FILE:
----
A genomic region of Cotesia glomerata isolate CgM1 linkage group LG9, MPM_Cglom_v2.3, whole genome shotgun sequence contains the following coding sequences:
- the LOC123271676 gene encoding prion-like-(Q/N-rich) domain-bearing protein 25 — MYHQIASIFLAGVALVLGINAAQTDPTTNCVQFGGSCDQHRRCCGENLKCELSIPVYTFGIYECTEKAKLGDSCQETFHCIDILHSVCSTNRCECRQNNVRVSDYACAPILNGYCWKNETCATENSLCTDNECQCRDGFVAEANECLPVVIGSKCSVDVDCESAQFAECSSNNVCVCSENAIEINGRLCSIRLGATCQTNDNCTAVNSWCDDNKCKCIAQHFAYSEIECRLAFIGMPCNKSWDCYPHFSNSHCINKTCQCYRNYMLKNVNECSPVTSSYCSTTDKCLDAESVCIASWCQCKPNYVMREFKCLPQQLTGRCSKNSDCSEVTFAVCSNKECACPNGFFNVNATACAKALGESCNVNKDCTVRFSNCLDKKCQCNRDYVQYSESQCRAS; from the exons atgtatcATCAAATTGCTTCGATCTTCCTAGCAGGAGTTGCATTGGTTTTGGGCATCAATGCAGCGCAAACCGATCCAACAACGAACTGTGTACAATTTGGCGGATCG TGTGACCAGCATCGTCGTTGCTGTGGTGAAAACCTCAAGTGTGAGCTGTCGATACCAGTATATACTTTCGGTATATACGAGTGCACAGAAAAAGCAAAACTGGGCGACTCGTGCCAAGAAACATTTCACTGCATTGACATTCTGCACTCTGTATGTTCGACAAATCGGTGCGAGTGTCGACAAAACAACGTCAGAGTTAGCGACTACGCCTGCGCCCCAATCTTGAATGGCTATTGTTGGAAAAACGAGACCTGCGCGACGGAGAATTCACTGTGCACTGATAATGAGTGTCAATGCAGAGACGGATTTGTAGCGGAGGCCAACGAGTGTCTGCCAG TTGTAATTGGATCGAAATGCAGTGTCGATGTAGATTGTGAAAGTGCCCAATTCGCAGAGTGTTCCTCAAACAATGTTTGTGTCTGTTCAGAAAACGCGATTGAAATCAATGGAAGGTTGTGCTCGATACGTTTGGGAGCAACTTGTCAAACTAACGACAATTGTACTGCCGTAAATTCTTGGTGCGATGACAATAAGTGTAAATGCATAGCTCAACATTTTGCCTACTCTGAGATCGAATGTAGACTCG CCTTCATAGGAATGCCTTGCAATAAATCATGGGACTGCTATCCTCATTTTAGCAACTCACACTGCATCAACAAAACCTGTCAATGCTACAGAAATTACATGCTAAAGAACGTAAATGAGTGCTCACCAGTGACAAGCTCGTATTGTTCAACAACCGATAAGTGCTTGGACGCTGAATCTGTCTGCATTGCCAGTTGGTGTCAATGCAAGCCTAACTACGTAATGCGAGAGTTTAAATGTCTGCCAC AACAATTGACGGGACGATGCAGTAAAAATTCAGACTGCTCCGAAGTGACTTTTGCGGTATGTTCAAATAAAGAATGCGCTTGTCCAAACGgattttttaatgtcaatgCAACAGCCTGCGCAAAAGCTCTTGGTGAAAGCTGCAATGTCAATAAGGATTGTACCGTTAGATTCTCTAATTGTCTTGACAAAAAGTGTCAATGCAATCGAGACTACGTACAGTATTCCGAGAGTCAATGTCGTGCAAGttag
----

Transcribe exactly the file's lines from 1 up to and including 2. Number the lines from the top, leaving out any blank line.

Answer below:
A genomic region of Cotesia glomerata isolate CgM1 linkage group LG9, MPM_Cglom_v2.3, whole genome shotgun sequence contains the following coding sequences:
- the LOC123271676 gene encoding prion-like-(Q/N-rich) domain-bearing protein 25 — MYHQIASIFLAGVALVLGINAAQTDPTTNCVQFGGSCDQHRRCCGENLKCELSIPVYTFGIYECTEKAKLGDSCQETFHCIDILHSVCSTNRCECRQNNVRVSDYACAPILNGYCWKNETCATENSLCTDNECQCRDGFVAEANECLPVVIGSKCSVDVDCESAQFAECSSNNVCVCSENAIEINGRLCSIRLGATCQTNDNCTAVNSWCDDNKCKCIAQHFAYSEIECRLAFIGMPCNKSWDCYPHFSNSHCINKTCQCYRNYMLKNVNECSPVTSSYCSTTDKCLDAESVCIASWCQCKPNYVMREFKCLPQQLTGRCSKNSDCSEVTFAVCSNKECACPNGFFNVNATACAKALGESCNVNKDCTVRFSNCLDKKCQCNRDYVQYSESQCRAS; from the exons atgtatcATCAAATTGCTTCGATCTTCCTAGCAGGAGTTGCATTGGTTTTGGGCATCAATGCAGCGCAAACCGATCCAACAACGAACTGTGTACAATTTGGCGGATCG TGTGACCAGCATCGTCGTTGCTGTGGTGAAAACCTCAAGTGTGAGCTGTCGATACCAGTATATACTTTCGGTATATACGAGTGCACAGAAAAAGCAAAACTGGGCGACTCGTGCCAAGAAACATTTCACTGCATTGACATTCTGCACTCTGTATGTTCGACAAATCGGTGCGAGTGTCGACAAAACAACGTCAGAGTTAGCGACTACGCCTGCGCCCCAATCTTGAATGGCTATTGTTGGAAAAACGAGACCTGCGCGACGGAGAATTCACTGTGCACTGATAATGAGTGTCAATGCAGAGACGGATTTGTAGCGGAGGCCAACGAGTGTCTGCCAG TTGTAATTGGATCGAAATGCAGTGTCGATGTAGATTGTGAAAGTGCCCAATTCGCAGAGTGTTCCTCAAACAATGTTTGTGTCTGTTCAGAAAACGCGATTGAAATCAATGGAAGGTTGTGCTCGATACGTTTGGGAGCAACTTGTCAAACTAACGACAATTGTACTGCCGTAAATTCTTGGTGCGATGACAATAAGTGTAAATGCATAGCTCAACATTTTGCCTACTCTGAGATCGAATGTAGACTCG CCTTCATAGGAATGCCTTGCAATAAATCATGGGACTGCTATCCTCATTTTAGCAACTCACACTGCATCAACAAAACCTGTCAATGCTACAGAAATTACATGCTAAAGAACGTAAATGAGTGCTCACCAGTGACAAGCTCGTATTGTTCAACAACCGATAAGTGCTTGGACGCTGAATCTGTCTGCATTGCCAGTTGGTGTCAATGCAAGCCTAACTACGTAATGCGAGAGTTTAAATGTCTGCCAC AACAATTGACGGGACGATGCAGTAAAAATTCAGACTGCTCCGAAGTGACTTTTGCGGTATGTTCAAATAAAGAATGCGCTTGTCCAAACGgattttttaatgtcaatgCAACAGCCTGCGCAAAAGCTCTTGGTGAAAGCTGCAATGTCAATAAGGATTGTACCGTTAGATTCTCTAATTGTCTTGACAAAAAGTGTCAATGCAATCGAGACTACGTACAGTATTCCGAGAGTCAATGTCGTGCAAGttag